Wednesday, December 21, 2011


(versión en español después de las imágenes)


Pain of East - if we insist on making a literal translation of the word and concept Ostalgia - was born in 1989, after the fall of the Berlin Wall. If there before, we did not appoint it until the former East Germany, faced with rapid changes necessary for integration with its western half, felt homesick for its old identity in the process of dissolution. This yearning along with a certain sentimentality of the West to the just rediscovered East created a new mythology about the former East Germany and by extension, about East, of the former Soviet bloc. In German, Ost means East. In Greek algos means pain. Ostalgia is a linguistic alloy as impossible as the same desire to reconstruct something that might not have ever been there. 
Ostalgia is a photographic series scheduled in two stages Ostalgia 1 (Winter 2010-2011) and Ostalgia 2 (Winter 2011-2012) and that was born in the aftermath of a work of documentation. The pretext and initial starting point was a cataloging through the camera of Soviet modern architectural remains from the `60 -` 80, in the former Soviet republics: Kazakhstan, Kyrgyzstan, Armenia, Georgia, Azerbaijan, Ukraine etc As a photographer, I am part of a multidisciplinary research group coordinated by the Vienna Center of Architecture and its mission - under the name "Soviet Modern" - is to locate, rescue and study the Soviet archives related to the architecture that was promoted by the former USSR in its 15 republics.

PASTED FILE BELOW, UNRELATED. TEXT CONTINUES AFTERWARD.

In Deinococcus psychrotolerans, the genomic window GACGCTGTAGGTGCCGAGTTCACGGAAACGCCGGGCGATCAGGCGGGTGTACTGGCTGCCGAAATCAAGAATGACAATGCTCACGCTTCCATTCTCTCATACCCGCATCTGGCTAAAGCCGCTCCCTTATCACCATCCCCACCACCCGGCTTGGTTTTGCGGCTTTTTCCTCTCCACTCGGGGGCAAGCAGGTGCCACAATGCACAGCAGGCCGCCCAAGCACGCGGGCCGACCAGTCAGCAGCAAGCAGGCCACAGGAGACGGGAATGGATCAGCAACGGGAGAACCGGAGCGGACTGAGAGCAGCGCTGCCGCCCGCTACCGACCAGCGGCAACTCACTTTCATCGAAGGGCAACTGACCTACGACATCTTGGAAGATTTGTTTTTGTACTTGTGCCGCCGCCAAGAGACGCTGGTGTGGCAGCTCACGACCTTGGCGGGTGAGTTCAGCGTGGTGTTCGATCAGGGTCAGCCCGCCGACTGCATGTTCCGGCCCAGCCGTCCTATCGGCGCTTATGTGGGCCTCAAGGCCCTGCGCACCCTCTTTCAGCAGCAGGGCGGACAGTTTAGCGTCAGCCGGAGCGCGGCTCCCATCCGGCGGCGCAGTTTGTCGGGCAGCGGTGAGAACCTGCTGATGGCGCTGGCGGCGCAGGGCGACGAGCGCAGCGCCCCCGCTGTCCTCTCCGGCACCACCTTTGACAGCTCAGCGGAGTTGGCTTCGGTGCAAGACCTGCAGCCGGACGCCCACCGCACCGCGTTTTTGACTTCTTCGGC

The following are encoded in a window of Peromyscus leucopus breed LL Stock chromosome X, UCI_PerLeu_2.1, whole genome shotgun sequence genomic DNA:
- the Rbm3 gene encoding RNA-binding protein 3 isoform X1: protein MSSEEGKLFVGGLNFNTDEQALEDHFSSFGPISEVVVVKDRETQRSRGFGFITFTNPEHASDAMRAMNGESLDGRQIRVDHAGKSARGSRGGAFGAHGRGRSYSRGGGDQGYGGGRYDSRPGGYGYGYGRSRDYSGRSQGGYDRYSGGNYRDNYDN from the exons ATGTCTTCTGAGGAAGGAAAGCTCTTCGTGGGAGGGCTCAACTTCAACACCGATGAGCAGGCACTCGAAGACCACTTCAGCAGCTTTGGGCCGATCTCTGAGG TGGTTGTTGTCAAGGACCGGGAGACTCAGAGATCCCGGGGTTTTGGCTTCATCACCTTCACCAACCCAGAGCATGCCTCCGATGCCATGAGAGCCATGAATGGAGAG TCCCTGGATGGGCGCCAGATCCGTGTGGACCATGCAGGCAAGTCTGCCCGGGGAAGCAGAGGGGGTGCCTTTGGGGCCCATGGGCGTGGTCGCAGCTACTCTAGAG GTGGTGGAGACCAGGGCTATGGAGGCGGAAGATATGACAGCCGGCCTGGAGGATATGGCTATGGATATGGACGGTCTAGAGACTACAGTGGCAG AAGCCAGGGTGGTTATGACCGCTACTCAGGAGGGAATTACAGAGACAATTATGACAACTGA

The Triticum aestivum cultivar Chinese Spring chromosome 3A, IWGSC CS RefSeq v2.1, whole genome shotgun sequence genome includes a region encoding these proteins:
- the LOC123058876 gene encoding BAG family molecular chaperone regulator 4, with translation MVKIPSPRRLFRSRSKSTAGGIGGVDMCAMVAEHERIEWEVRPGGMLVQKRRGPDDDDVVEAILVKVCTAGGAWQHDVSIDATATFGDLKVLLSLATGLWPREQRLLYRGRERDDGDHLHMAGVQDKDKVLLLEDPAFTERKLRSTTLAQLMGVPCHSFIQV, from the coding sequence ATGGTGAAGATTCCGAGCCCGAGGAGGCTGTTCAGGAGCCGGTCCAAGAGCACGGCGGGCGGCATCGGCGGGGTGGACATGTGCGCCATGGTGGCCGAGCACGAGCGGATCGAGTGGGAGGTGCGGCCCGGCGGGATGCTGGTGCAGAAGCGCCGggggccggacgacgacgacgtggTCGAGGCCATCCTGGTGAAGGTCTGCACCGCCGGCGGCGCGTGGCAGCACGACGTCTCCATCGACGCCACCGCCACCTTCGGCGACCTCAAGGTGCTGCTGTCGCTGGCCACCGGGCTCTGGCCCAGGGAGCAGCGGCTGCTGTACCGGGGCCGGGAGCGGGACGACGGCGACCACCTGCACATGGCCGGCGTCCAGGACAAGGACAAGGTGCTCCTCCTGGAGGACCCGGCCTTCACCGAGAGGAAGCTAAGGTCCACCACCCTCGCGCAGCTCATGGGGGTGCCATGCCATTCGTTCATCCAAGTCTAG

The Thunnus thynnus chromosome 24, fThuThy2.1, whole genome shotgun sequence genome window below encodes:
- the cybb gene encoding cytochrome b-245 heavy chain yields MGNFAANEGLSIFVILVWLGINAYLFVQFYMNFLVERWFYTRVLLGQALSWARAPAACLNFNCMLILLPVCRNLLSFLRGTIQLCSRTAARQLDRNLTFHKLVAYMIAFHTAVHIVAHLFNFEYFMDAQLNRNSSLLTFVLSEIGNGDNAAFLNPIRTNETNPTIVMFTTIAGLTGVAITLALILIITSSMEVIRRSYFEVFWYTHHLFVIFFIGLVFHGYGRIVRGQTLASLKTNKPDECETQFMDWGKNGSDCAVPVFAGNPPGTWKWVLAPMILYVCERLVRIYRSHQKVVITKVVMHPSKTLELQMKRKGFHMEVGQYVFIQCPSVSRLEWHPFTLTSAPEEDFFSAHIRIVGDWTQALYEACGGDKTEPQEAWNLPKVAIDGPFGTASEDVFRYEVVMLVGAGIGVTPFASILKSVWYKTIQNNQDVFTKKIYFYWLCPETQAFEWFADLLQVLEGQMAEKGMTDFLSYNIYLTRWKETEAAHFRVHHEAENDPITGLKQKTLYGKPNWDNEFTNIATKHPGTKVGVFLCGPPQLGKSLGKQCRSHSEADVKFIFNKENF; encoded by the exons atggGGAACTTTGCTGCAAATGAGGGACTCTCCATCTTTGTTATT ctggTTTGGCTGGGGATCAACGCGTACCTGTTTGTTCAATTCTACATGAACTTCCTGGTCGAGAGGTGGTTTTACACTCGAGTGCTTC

The buildings documented in my travels for the purpose of this research group, are, most often large structures of heroic air. They were designed and built as an expression of triumph, pride and affirmation of national identity as an opponent to the central power in Moscow. Their bold designs, sometimes experimental were favored by the search for a national image, prestige as well as a strong belief in economic progress. Big buildings that now may stand alike ridiculous giants, big dreams invalidated by history, the decadent atmosphere that reigns today in the former Soviet republics create a physical and virtual space on which it is easy to project anxiety, myths and nostalgia.

El dolor de Este - si nos empeñamos en hacer una traducción literal de la palabra y del concepto “ostalgia” - nació en 1989, tras la caída  del Muro de Berlín. De existir antes, no llegamos a nombrarlo hasta que Alemania del Este, confrontada con los cambios rápidos necesarios para su integración con su mitad occidental, sintió añoranza por su identidad pasada, en proceso de disolución. Esta añoranza, junto a un cierto sentimentalismo de Occidente hacia el apenas redescubierto Este, generó una nueva mitología sobre la antigua Alemania Oriental y por extensión hacia el antiguo bloque soviético. En alemán, “Ost” significa “Este”. En griego, “algos” significa dolor. Ostalgia es una aleación lingüística tan imposible como el mismo deseo de reconstruir algo que posiblemente no haya existido nunca.